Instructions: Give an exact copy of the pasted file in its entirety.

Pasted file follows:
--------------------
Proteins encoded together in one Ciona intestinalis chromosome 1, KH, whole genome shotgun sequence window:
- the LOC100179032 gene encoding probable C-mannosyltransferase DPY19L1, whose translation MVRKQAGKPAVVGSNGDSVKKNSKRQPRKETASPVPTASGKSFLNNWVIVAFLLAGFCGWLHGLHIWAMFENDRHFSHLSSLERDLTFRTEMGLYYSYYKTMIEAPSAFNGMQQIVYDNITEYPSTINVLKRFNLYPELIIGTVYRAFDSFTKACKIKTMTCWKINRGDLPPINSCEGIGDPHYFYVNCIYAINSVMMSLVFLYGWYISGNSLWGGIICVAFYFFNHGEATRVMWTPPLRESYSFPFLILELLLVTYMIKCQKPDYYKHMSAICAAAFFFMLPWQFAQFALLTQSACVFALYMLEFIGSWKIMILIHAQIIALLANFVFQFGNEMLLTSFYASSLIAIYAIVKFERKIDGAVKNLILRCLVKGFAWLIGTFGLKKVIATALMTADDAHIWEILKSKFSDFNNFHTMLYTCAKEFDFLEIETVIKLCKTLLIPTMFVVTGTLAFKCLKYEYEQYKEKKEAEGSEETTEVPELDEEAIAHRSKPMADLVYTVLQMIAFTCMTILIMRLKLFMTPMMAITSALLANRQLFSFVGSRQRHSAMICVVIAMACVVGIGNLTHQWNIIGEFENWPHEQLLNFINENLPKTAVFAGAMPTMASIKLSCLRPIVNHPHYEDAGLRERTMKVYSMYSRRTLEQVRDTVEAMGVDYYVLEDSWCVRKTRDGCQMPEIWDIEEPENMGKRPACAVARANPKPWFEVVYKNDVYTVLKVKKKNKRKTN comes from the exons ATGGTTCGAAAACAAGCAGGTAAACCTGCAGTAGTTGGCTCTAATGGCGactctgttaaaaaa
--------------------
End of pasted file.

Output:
Proteins encoded together in one Ciona intestinalis chromosome 1, KH, whole genome shotgun sequence window:
- the LOC100179032 gene encoding probable C-mannosyltransferase DPY19L1, whose translation MVRKQAGKPAVVGSNGDSVKKNSKRQPRKETASPVPTASGKSFLNNWVIVAFLLAGFCGWLHGLHIWAMFENDRHFSHLSSLERDLTFRTEMGLYYSYYKTMIEAPSAFNGMQQIVYDNITEYPSTINVLKRFNLYPELIIGTVYRAFDSFTKACKIKTMTCWKINRGDLPPINSCEGIGDPHYFYVNCIYAINSVMMSLVFLYGWYISGNSLWGGIICVAFYFFNHGEATRVMWTPPLRESYSFPFLILELLLVTYMIKCQKPDYYKHMSAICAAAFFFMLPWQFAQFALLTQSACVFALYMLEFIGSWKIMILIHAQIIALLANFVFQFGNEMLLTSFYASSLIAIYAIVKFERKIDGAVKNLILRCLVKGFAWLIGTFGLKKVIATALMTADDAHIWEILKSKFSDFNNFHTMLYTCAKEFDFLEIETVIKLCKTLLIPTMFVVTGTLAFKCLKYEYEQYKEKKEAEGSEETTEVPELDEEAIAHRSKPMADLVYTVLQMIAFTCMTILIMRLKLFMTPMMAITSALLANRQLFSFVGSRQRHSAMICVVIAMACVVGIGNLTHQWNIIGEFENWPHEQLLNFINENLPKTAVFAGAMPTMASIKLSCLRPIVNHPHYEDAGLRERTMKVYSMYSRRTLEQVRDTVEAMGVDYYVLEDSWCVRKTRDGCQMPEIWDIEEPENMGKRPACAVARANPKPWFEVVYKNDVYTVLKVKKKNKRKTN comes from the exons ATGGTTCGAAAACAAGCAGGTAAACCTGCAGTAGTTGGCTCTAATGGCGactctgttaaaaaa